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Primary innervation of the avian and mammalian cochlear nucleus

Abstract:

Ryugo, David K., and Thomas N. Parks (2003)
Primary innervation of the avian and mammalian cochlear nucleus. Brain Research Bulletin 60:435-456.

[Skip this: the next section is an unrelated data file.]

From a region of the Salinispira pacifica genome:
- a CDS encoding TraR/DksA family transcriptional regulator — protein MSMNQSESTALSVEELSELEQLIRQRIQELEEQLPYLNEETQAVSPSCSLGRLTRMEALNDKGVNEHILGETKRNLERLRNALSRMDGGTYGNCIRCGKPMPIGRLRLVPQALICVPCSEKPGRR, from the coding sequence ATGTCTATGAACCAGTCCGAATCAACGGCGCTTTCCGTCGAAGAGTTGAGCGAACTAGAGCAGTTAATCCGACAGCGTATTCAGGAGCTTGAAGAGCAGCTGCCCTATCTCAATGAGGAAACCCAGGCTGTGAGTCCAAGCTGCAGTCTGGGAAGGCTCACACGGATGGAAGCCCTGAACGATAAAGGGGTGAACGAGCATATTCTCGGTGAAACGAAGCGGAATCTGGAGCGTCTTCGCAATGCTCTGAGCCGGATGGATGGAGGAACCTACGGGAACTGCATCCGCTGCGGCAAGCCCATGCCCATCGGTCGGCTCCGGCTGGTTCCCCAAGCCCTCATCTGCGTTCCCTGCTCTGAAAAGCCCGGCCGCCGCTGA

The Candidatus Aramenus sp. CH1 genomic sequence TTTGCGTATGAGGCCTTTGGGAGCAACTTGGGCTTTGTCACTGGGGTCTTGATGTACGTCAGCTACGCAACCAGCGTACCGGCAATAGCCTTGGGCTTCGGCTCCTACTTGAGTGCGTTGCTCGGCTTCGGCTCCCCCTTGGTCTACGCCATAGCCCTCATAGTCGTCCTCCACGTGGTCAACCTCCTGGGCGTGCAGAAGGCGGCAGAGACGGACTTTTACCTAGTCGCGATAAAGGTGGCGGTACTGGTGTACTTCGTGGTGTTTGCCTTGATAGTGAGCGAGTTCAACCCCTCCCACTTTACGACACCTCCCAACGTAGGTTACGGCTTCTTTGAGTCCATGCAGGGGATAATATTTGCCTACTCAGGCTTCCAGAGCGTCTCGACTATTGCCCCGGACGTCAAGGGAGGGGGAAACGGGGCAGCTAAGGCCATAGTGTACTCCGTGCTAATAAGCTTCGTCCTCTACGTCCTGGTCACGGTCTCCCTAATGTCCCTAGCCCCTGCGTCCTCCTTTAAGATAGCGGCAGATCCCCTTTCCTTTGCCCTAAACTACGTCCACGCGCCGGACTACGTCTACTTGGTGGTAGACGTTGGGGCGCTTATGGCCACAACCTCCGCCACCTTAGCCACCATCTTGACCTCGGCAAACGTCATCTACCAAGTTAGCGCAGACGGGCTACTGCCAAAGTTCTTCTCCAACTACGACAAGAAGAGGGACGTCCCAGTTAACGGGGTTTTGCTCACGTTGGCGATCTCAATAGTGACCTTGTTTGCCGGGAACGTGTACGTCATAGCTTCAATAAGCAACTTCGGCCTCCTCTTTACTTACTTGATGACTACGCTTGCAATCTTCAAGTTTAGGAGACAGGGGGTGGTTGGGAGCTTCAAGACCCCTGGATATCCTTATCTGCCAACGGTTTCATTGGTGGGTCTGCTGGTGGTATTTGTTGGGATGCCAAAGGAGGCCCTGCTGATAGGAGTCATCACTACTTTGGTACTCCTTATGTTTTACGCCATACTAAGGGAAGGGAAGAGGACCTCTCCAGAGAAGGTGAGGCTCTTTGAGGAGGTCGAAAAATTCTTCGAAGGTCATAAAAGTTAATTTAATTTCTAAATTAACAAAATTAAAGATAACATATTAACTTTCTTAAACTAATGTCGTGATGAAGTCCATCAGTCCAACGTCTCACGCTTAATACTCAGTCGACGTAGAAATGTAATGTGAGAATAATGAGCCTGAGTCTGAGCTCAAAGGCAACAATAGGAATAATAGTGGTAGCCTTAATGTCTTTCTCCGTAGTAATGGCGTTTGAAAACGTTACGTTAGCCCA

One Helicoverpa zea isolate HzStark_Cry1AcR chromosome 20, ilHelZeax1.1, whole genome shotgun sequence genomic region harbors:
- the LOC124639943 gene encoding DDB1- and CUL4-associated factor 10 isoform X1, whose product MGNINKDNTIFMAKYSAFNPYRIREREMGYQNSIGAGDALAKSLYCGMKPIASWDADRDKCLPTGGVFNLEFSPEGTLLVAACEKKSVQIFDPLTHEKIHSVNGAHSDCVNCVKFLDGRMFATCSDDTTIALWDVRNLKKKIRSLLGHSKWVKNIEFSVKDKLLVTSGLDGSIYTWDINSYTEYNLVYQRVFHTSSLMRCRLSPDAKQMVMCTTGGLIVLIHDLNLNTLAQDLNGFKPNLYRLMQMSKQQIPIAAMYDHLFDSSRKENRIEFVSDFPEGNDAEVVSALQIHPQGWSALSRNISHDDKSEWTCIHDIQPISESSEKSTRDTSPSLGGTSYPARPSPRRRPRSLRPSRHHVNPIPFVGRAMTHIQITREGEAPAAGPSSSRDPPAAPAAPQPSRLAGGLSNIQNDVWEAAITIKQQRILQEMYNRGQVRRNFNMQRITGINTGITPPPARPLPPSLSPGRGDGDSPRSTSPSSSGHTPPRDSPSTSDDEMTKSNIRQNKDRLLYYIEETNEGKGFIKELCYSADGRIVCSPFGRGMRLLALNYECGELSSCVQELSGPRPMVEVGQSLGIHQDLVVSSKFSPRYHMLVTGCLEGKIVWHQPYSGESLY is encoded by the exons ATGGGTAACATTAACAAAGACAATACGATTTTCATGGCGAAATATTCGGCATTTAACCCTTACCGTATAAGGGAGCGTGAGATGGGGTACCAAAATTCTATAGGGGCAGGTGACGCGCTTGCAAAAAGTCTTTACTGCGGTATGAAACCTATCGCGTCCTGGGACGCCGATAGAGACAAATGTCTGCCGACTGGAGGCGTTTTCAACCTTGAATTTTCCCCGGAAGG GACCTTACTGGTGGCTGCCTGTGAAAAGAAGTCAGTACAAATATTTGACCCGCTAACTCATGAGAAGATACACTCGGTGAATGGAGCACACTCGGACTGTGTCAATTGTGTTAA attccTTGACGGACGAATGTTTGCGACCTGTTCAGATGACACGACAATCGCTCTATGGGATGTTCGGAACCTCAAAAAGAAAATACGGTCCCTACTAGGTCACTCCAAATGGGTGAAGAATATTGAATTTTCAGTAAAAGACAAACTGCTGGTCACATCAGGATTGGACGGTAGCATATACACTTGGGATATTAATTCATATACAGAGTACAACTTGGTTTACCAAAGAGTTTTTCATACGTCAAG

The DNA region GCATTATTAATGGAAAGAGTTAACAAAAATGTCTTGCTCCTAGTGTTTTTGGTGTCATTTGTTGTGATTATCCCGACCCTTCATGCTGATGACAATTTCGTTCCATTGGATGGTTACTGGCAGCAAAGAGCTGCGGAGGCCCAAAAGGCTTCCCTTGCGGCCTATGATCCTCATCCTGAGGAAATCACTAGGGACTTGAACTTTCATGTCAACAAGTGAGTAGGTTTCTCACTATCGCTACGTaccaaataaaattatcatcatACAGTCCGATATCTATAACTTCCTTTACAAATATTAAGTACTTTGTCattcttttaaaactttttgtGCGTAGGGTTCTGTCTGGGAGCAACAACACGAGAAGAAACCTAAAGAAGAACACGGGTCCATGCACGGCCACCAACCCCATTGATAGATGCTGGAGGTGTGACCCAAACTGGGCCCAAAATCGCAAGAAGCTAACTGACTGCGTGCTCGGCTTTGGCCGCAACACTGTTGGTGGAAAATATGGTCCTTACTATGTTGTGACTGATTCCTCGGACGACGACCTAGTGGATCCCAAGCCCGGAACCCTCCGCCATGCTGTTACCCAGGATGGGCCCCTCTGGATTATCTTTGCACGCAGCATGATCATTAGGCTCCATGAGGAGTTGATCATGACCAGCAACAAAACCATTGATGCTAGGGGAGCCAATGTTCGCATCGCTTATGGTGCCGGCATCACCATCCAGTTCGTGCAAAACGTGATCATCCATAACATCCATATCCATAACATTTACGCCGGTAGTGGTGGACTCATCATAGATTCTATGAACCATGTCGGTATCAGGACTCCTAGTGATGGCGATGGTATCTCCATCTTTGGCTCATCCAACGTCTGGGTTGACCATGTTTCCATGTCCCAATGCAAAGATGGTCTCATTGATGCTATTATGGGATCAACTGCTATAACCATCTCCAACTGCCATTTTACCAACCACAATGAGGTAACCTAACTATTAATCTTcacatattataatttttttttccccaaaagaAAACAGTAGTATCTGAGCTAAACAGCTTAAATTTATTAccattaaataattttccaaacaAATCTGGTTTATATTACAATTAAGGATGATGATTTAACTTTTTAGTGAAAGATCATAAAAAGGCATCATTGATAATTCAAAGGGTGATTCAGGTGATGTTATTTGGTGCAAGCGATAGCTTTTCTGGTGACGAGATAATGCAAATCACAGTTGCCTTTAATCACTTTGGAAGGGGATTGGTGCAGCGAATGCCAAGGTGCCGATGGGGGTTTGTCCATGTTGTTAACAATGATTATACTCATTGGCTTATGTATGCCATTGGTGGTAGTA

The auditory nerve of birds and mammals exhibits differences and similarities, but given the millions of years since the two classes diverged from a common ancestor, the similarities are much more impressive than the differences. The avian nerve is simpler than that of mammals, but share many fundamental features including principles of development, structure, and physiological properties. Moreover, the available evidence shows that the human auditory nerve follows this same general organizational plan. Equally impressive are reports that homologous genes in worms, flies, and mice exert the same heredity influences in man. The clear implication is that animal studies will produce knowledge that has a direct bearing on the human condition.

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